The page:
Tag Archives: microbiology

Sulphur Cycle & Microbial Role in It

The sulfur cycle is the collection of processes by which sulfur moves between rocks, waterways and living systems. Such biogeochemical cycles are important in geology because they affect many minerals. Biochemical cycles are also important for life because sulfur is an essential element, being a constituent of many proteins and cofactors, and sulfur compounds can be used as oxidants or reductants in …

Read More »

Difference between: Environmental Microbiology

This series includes the difference table between Habitat and Niche Autochthonous and Allochthonous Neuston and Pleuston Habitat Niche A habitat is an ecological or and evironmental area that is inhabitaed by a particular animal, plant or other types of organisms. A niche is a term describing the role and position …

Read More »

Winogradsky Column

The Winogradsky column is a simple device for culturing a large diversity of microorganisms. Invented in the 1880s by Sergei Winogradsky, the device is a column of pond mud and water mixed with a carbon source such as newspaper (containing cellulose), blackened marshmallows or egg-shells (containing calcium carbonate), and a …

Read More »

Nitrogen Fixation & Root Nodule Formation

Nitrogen fixation is a process by which molecular nitrogen in the air is converted into ammonia (NH3) or related nitrogenous compounds in soil. Atmospheric nitrogen is a relatively nonreactive molecule that is metabolically useless to all but a few microorganisms. Biological nitrogen fixation converts N2 into ammonia, which is metabolized by …

Read More »

Nitrogen Cycle: Converting Nitrogen into Multiple Chemical Forms

The nitrogen cycle is the biogeochemical cycle by which nitrogen is converted into multiple chemical forms as it circulates among atmosphere, terrestrial, and marine ecosystems. The conversion of nitrogen can be carried out through both biological and physical processes. Important processes in the nitrogen cycle include fixation, ammonification, nitrification, and …

Read More »

Rhizosphere & Its Effects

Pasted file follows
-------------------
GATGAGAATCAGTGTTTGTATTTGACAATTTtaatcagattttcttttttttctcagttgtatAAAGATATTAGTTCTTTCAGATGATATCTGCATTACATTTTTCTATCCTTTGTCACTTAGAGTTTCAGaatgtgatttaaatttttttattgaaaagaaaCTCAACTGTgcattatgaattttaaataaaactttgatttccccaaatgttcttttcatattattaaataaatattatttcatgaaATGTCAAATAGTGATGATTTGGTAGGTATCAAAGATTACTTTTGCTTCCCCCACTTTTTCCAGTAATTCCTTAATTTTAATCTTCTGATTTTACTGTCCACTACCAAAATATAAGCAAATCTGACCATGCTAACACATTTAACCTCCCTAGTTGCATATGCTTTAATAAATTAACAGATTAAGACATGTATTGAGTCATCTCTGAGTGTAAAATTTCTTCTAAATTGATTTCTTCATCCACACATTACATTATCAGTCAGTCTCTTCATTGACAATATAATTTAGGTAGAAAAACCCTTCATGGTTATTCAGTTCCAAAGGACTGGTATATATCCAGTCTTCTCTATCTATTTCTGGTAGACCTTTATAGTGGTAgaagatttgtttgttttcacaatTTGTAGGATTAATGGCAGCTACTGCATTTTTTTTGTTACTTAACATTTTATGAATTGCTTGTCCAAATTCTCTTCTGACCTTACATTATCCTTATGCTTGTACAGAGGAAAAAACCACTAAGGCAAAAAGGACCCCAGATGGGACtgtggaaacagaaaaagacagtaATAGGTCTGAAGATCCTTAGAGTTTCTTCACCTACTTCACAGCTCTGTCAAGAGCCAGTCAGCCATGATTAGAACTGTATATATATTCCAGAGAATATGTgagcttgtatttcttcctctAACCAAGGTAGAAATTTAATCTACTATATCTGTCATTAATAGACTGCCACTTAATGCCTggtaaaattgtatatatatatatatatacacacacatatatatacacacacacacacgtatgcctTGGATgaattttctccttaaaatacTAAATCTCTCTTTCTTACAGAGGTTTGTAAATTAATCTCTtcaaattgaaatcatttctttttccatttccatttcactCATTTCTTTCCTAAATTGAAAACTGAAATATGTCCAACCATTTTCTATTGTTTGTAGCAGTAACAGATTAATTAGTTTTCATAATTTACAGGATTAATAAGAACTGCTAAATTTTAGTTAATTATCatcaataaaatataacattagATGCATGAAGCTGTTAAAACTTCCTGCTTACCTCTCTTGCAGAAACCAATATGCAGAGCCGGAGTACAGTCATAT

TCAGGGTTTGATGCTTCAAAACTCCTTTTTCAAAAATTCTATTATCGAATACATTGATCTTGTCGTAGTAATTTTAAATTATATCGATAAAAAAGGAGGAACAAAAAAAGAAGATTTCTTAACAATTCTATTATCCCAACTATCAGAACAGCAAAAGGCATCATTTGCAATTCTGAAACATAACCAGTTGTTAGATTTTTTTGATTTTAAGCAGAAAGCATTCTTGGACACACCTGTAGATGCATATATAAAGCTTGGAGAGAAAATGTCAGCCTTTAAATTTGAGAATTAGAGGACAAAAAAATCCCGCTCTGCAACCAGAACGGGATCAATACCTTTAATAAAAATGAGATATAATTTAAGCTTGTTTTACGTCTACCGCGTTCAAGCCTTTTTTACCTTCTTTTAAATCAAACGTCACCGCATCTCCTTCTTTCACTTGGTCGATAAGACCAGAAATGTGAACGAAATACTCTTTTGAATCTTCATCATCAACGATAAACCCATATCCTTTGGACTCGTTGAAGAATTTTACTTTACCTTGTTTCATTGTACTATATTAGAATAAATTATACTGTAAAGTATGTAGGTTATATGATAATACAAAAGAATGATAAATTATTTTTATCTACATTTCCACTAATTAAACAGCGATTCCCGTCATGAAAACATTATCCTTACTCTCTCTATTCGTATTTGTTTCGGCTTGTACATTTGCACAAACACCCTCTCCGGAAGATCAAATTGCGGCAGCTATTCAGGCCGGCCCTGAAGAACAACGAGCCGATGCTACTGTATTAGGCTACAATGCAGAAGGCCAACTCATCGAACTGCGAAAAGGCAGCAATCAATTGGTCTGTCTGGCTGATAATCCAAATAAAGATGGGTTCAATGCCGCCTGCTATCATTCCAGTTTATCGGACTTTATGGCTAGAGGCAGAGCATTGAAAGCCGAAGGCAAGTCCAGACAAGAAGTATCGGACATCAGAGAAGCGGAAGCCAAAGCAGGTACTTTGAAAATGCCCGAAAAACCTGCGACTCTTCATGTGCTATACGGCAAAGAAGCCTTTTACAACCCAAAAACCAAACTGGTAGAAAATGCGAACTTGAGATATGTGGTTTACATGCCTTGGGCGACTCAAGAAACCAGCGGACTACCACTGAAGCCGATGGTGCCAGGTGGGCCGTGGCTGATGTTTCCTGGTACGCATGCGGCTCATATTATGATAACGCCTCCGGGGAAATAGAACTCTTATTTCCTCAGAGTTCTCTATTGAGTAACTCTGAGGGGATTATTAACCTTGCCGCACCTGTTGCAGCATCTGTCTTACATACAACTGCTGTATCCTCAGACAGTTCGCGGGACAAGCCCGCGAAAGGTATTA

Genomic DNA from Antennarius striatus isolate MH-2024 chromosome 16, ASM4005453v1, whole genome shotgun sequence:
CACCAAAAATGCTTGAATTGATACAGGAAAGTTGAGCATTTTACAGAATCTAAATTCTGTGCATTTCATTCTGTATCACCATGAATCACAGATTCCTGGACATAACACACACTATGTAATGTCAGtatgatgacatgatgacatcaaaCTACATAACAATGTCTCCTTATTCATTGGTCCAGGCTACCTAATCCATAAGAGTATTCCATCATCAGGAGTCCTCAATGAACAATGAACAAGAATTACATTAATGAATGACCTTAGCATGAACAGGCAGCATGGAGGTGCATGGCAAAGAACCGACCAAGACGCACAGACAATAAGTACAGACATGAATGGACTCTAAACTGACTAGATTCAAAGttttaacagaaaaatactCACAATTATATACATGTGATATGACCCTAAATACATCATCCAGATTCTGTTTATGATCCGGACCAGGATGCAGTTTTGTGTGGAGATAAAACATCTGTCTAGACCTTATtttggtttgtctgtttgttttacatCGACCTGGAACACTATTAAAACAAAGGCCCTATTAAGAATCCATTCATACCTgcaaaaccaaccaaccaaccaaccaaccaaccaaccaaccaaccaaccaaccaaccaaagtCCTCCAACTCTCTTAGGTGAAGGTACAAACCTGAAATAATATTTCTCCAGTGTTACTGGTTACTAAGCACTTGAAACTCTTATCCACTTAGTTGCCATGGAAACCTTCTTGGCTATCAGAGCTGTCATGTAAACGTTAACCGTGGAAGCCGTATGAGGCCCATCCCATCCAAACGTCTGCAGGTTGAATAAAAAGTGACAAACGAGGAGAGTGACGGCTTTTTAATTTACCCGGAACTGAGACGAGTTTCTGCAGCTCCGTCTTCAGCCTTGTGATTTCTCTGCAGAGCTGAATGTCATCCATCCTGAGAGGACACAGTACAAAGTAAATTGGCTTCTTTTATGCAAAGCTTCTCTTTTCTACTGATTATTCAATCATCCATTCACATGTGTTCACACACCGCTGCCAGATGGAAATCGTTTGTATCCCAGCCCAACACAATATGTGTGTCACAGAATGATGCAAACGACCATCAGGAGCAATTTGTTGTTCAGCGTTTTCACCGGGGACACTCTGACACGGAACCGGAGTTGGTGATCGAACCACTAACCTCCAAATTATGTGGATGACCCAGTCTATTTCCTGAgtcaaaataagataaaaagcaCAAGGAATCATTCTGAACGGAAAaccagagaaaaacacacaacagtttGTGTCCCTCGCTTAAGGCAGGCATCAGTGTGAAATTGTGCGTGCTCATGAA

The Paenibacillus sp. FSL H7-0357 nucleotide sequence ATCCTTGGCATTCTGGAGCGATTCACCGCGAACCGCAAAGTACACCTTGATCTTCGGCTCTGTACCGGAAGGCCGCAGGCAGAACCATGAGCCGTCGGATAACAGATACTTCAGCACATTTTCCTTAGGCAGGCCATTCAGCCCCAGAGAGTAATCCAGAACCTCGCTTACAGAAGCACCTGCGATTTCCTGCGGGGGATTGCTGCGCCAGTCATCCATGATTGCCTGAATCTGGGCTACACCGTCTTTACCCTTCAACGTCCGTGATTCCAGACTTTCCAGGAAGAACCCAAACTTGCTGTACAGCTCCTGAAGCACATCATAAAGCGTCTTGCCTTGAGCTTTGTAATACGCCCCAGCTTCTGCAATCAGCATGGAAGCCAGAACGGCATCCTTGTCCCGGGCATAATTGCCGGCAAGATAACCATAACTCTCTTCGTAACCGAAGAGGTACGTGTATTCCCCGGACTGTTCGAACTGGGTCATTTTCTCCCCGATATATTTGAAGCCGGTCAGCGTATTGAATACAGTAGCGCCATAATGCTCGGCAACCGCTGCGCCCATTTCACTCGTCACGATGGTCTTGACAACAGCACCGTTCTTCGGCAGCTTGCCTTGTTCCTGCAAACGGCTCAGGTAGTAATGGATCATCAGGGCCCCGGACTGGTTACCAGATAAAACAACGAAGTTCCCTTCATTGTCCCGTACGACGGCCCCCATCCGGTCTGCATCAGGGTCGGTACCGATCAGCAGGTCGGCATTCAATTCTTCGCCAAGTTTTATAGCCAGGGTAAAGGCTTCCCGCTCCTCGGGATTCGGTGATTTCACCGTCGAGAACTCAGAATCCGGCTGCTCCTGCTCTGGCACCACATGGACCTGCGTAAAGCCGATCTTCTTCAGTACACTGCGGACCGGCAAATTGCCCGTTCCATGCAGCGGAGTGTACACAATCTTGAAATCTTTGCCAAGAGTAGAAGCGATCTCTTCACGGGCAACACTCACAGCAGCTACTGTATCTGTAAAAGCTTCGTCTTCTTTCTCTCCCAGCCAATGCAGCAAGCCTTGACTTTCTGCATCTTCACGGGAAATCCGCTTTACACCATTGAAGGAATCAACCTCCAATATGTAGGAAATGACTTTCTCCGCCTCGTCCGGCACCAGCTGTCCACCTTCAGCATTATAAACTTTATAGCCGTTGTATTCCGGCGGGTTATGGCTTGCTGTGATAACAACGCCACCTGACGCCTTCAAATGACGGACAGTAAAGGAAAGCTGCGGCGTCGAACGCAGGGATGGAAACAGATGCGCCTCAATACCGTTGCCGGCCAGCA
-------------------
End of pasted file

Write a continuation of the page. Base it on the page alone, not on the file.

Positive and negative interactions take place not only between microbes but also between microbes and plants. The rhizosphere is a zone of predominantly commensal and mutualistic interactions þetween microbes and plants. Plant roots provide such suitable habitats for the growth of microorganisms that high numbers of different microbial populations are …

Read More »

Interactions among Microbial Populations

Organisms living together in a community influence each other directly or indirectly under natural condition. All vital process of living such as growth, nutrition, reproduction required interactions between individuals of same species, or between species which are inter- and intra-related. Such relationships of individuals in a population of an ecosystem …

Read More »

Distribution and Sources of Air Microbes

Distribution of Microbes in Air No microbes are indigenous to the atmosphere rather they represent allochthonous populations transported from aquatic and terrestrial habitats into the atmosphere. Microbes of air within 300-1,000 or more feet of the earth’s surface are the organisms of soil that have become attached to fragments of …

Read More »

Microbiology of Air

Aeromicrobiology is the study of living microbes which are suspended in the air. These microbes are referred to as bioaerosols. Though there are significantly less atmospheric microorganisms than there are in oceans and in soil, there is still a large enough number that they can affect the atmosphere (like they …

Read More »

Rickettsia: The Disease Causing Bacteria (Part-1)

‘Rickettsia’ is a genus of non-motile, gram-negative, non spore-forming, highly pleomorphic bacteria that may occur in the forms of cocci, rods, or threads. The term ‘rickettsia’ has nothing to do with ‘rickets’, which is a deficiency disease resulting from lack of vitamin D; the bacterial genus ‘Rickettsia’ was named after Howard Taylor …

Read More »